Tuesday, November 25, 2014

My Palette

Probably what most people imagine a painter's palette to look like is an oval or kidney shaped thin board with a thumb hole in it. I don't have one of those. While the traditional palette might work well in a studio, that's not where I do most of my painting. I paint outdoors. Rectangular palettes are more packable and easier to transport. The palette board in my biggest paint box does have a thumb hole, but I sometimes wish it didn't. I rarely use the thumb hole, but when I do I usually end up with a painted thumb.

The color palette I use is a basic split primary. Of course it's arguable what "primary" colors are, but for all practical purposes here, I mean yellow, red and blue. By split primaries I mean a "warm" and a "cool" version of  yellow, red, and blue - with an extra color or two thrown on the palette. A generous pile of white is always a part of my color palette.

I don't think I'm too much of a stickler concerning paint brands. M Graham, Utrecht, Holbein, Gamblin, and Grumbacher are some of the brands I use, but I'm not adverse to trying other brands. Anything with good color, good strength, and lightfast works for me. I avoid "student" or "studio" grade paints, also any cheap, obscure paint brands. By the same token, exorbitantly priced paints - such as those made with exotic pigments like lapis lazuli - aren't likely to find their way into my paintbox, either. 

Below is a diagram of the colors I use for plein air painting.

  1. Titanium white, made with safflower or walnut oil - not linseed oil. I like linseed oil in all colors except white because it yellows white in a relatively short time.
  2. Cadmium lemon yellow. A slightly greenish yellow.
  3. Cadmium yellow, cad. yellow medium, or cad. yellow deep. A more orangey yellow.
  4. Cadmium red, or medium, or deep. A red on the yellowish side.
  5. Permanent alizarin crimson, or quinacridone red, or another apropriate quinacridone. Dark, semi-transparent, and on the purplish side.
  6. Cobalt blue. It's about as blue as paint pigments get, I think. I used to use cerulean blue, but found I can do everything with cobalt that I used to do with more expensive, but less strong cerulean. Cobalt blue is expensive enough.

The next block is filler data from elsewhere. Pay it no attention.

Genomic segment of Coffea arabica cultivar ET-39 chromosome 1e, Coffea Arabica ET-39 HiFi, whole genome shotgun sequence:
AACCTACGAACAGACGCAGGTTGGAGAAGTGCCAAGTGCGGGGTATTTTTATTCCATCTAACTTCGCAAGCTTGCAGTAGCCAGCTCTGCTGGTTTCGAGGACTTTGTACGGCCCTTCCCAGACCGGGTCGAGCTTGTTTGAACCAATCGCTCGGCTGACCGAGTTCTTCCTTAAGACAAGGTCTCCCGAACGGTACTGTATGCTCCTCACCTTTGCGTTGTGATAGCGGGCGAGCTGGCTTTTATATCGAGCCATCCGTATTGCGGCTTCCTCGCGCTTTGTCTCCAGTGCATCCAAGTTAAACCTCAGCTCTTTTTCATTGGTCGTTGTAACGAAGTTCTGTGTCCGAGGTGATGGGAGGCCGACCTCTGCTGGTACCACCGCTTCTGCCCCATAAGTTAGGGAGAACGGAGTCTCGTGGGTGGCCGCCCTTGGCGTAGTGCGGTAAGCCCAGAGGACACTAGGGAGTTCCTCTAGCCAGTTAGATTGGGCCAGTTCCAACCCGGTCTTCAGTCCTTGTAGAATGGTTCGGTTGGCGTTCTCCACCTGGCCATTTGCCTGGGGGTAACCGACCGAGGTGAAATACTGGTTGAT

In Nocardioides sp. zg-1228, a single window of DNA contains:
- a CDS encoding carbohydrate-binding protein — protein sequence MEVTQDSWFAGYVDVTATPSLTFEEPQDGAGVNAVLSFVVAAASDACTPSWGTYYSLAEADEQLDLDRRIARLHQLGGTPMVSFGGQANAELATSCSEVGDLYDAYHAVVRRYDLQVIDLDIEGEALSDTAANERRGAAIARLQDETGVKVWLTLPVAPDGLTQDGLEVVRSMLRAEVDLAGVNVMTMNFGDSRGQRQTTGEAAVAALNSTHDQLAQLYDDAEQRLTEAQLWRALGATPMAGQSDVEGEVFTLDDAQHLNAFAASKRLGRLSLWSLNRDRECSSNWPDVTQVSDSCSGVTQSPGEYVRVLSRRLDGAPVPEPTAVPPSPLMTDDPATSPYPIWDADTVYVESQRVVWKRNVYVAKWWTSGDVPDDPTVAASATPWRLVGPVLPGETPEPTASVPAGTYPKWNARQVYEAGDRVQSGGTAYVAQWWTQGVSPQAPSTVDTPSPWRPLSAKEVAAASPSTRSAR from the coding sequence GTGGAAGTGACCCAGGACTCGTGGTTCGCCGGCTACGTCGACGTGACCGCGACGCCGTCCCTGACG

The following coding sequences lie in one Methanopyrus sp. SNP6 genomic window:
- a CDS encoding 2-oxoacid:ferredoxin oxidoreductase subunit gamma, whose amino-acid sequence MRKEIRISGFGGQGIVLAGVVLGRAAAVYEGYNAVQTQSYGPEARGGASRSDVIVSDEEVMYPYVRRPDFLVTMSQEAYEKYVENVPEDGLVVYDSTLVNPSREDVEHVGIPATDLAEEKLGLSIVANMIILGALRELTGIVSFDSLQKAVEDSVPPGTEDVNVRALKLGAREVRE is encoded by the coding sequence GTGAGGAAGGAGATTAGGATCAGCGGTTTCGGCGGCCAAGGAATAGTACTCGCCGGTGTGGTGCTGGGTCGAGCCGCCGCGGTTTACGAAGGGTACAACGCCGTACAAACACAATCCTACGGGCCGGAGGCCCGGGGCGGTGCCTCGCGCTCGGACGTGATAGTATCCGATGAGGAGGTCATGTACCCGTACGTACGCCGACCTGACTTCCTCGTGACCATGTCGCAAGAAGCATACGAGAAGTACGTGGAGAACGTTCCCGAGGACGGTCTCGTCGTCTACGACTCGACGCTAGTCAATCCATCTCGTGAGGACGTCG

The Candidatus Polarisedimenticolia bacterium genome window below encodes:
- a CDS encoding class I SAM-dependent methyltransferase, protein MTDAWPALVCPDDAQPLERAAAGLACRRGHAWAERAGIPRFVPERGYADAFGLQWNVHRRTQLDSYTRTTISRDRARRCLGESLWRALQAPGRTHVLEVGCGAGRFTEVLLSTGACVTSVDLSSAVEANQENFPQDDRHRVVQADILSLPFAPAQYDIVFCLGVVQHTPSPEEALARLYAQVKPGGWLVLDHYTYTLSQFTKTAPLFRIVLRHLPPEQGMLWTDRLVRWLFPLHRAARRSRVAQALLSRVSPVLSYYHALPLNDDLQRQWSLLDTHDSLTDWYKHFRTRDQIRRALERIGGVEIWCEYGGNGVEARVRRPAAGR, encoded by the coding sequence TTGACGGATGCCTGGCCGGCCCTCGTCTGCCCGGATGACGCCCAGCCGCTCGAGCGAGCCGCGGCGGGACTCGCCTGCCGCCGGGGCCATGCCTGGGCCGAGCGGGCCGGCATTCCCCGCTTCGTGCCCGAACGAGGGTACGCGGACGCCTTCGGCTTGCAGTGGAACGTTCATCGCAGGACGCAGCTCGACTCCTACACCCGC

7. Ultramarine blue. Dark, semi-transparent, and a touch violet.
  8. Viridian green. A dark, cool green. Not a primary color, as oil paints go, but very useful.
  9. Mixed dark purple. This is what I usually use for "black", or rather instead of black. It's a mix of alizarin and ultramarine, plus a touch of yellow to tone it down a little. This color can be made more blue or red as needed.
Other colors I occasionally add to the palette are:
  • Ivory black. Mixed with yellow makes a wonderful earthy green like that found in high desert junipers.
  • Yellow ochre. A good color for things like winter marsh grasses.
Colors I no longer allow on my palette: 
  • Anything that starts with thalo. Thalo blue and thalo green are good strong colors. Overpowering, in fact. I've been unable to always control them. Thalo colors tend to take over any painting I've ever tried with them. Thalos also take over my hands, clothes, and anything I touch or walk on. The only way I've been able to control thalos is to tone them down with so much complementary color that I spend more time mixing paint than I do painting. But thalo colors are clear, strong, permanent, and inexpensive, so if you can learn how to use them successfully, more power to you!
  • Any color with the term "hue" in it. Honestly, I won't rule out hues entirely, They can sometimes be convenient. But hues are just mixes. Generally, a painter should be able to easily mix whatever's needed.

All this, of course, is subject to change.

Friday, November 14, 2014

Last of Autumn 2014

5" x 7" Oil on Panel
This is a little plein air painting done one late afternoon a week or so ago. The view is looking across a field to some bright yellow cottonwoods and grey green russian olive trees. Maple mountain is in the background.

Monday, November 10, 2014

Quercus Gambelii

8" x 10" Oil on Panel
Quercus gambelii, otherwise known as Gambel oak - or more simply, scrub oak - is a common shrubby tree found on mountain slopes and in canyons of the Wasatch Mountains. It typically grows in bunches and thickets which can be very difficult for a hiker to pass through. Where Gambel oak grows in small bunches or singly, it's rugged, deserty forms can be as fascinating as those of juniper or cliffrose. Pictured above is a painting I made earlier this year of a Gambel oak I came across while scrambling around on the slopes of the Wasatch Mountains not far from where I live.

This next photo shows how the painting gear had to be set up to paint that tree. I'm glad the lump of limestone was sticking up there. It provided the means of leveling the gear without being too low.

The day started out with very blue skies, but clouds moved in as the day progressed. Sometimes I'll paint the clouds in when that happens, but this time I kept the blue sky.

The last photo shows the painting still in the pochade box.